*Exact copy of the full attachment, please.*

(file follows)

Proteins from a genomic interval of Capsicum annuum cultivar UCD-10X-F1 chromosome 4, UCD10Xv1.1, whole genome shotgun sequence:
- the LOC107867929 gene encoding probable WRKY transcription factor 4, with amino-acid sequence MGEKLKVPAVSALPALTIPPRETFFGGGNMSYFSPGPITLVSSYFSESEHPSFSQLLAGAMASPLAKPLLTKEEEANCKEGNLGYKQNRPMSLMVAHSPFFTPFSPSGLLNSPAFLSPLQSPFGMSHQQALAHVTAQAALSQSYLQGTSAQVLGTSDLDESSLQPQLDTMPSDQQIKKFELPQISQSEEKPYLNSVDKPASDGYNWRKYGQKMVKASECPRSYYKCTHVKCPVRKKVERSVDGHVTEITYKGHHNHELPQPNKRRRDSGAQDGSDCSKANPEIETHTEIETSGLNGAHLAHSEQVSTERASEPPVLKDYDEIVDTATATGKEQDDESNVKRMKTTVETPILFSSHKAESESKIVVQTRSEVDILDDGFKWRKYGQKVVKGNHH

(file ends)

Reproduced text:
Proteins from a genomic interval of Capsicum annuum cultivar UCD-10X-F1 chromosome 4, UCD10Xv1.1, whole genome shotgun sequence:
- the LOC107867929 gene encoding probable WRKY transcription factor 4, with amino-acid sequence MGEKLKVPAVSALPALTIPPRETFFGGGNMSYFSPGPITLVSSYFSESEHPSFSQLLAGAMASPLAKPLLTKEEEANCKEGNLGYKQNRPMSLMVAHSPFFTPFSPSGLLNSPAFLSPLQSPFGMSHQQALAHVTAQAALSQSYLQGTSAQVLGTSDLDESSLQPQLDTMPSDQQIKKFELPQISQSEEKPYLNSVDKPASDGYNWRKYGQKMVKASECPRSYYKCTHVKCPVRKKVERSVDGHVTEITYKGHHNHELPQPNKRRRDSGAQDGSDCSKANPEIETHTEIETSGLNGAHLAHSEQVSTERASEPPVLKDYDEIVDTATATGKEQDDESNVKRMKTTVETPILFSSHKAESESKIVVQTRSEVDILDDGFKWRKYGQKVVKGNHH